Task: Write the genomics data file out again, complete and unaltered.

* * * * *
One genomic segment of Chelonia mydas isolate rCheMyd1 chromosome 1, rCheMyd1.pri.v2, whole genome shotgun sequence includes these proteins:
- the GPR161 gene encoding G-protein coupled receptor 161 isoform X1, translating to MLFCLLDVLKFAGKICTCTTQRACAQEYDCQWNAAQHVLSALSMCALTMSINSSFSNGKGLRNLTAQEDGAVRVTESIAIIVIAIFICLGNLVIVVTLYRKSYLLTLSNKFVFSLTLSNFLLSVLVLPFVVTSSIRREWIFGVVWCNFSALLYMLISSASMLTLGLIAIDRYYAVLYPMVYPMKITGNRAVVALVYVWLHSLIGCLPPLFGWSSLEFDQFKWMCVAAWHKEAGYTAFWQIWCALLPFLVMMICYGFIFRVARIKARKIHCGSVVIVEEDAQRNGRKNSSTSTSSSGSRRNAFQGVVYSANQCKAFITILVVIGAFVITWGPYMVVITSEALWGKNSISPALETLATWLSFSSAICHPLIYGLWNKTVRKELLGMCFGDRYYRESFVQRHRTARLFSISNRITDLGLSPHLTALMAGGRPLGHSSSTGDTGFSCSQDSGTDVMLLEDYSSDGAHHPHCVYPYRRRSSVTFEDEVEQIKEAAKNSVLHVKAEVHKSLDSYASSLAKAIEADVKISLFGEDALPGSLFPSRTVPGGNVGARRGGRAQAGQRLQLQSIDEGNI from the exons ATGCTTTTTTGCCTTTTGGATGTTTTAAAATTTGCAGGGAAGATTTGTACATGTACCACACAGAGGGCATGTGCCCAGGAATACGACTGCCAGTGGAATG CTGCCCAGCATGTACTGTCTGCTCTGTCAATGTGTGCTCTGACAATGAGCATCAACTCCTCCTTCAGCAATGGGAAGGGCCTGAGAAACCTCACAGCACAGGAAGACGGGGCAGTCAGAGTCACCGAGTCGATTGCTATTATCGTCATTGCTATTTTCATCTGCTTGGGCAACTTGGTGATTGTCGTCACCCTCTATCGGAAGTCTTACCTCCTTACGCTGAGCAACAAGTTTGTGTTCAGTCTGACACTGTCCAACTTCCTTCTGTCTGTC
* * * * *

One genomic segment of Chelonia mydas isolate rCheMyd1 chromosome 1, rCheMyd1.pri.v2, whole genome shotgun sequence includes these proteins:
- the GPR161 gene encoding G-protein coupled receptor 161 isoform X1, translating to MLFCLLDVLKFAGKICTCTTQRACAQEYDCQWNAAQHVLSALSMCALTMSINSSFSNGKGLRNLTAQEDGAVRVTESIAIIVIAIFICLGNLVIVVTLYRKSYLLTLSNKFVFSLTLSNFLLSVLVLPFVVTSSIRREWIFGVVWCNFSALLYMLISSASMLTLGLIAIDRYYAVLYPMVYPMKITGNRAVVALVYVWLHSLIGCLPPLFGWSSLEFDQFKWMCVAAWHKEAGYTAFWQIWCALLPFLVMMICYGFIFRVARIKARKIHCGSVVIVEEDAQRNGRKNSSTSTSSSGSRRNAFQGVVYSANQCKAFITILVVIGAFVITWGPYMVVITSEALWGKNSISPALETLATWLSFSSAICHPLIYGLWNKTVRKELLGMCFGDRYYRESFVQRHRTARLFSISNRITDLGLSPHLTALMAGGRPLGHSSSTGDTGFSCSQDSGTDVMLLEDYSSDGAHHPHCVYPYRRRSSVTFEDEVEQIKEAAKNSVLHVKAEVHKSLDSYASSLAKAIEADVKISLFGEDALPGSLFPSRTVPGGNVGARRGGRAQAGQRLQLQSIDEGNI from the exons ATGCTTTTTTGCCTTTTGGATGTTTTAAAATTTGCAGGGAAGATTTGTACATGTACCACACAGAGGGCATGTGCCCAGGAATACGACTGCCAGTGGAATG CTGCCCAGCATGTACTGTCTGCTCTGTCAATGTGTGCTCTGACAATGAGCATCAACTCCTCCTTCAGCAATGGGAAGGGCCTGAGAAACCTCACAGCACAGGAAGACGGGGCAGTCAGAGTCACCGAGTCGATTGCTATTATCGTCATTGCTATTTTCATCTGCTTGGGCAACTTGGTGATTGTCGTCACCCTCTATCGGAAGTCTTACCTCCTTACGCTGAGCAACAAGTTTGTGTTCAGTCTGACACTGTCCAACTTCCTTCTGTCTGTC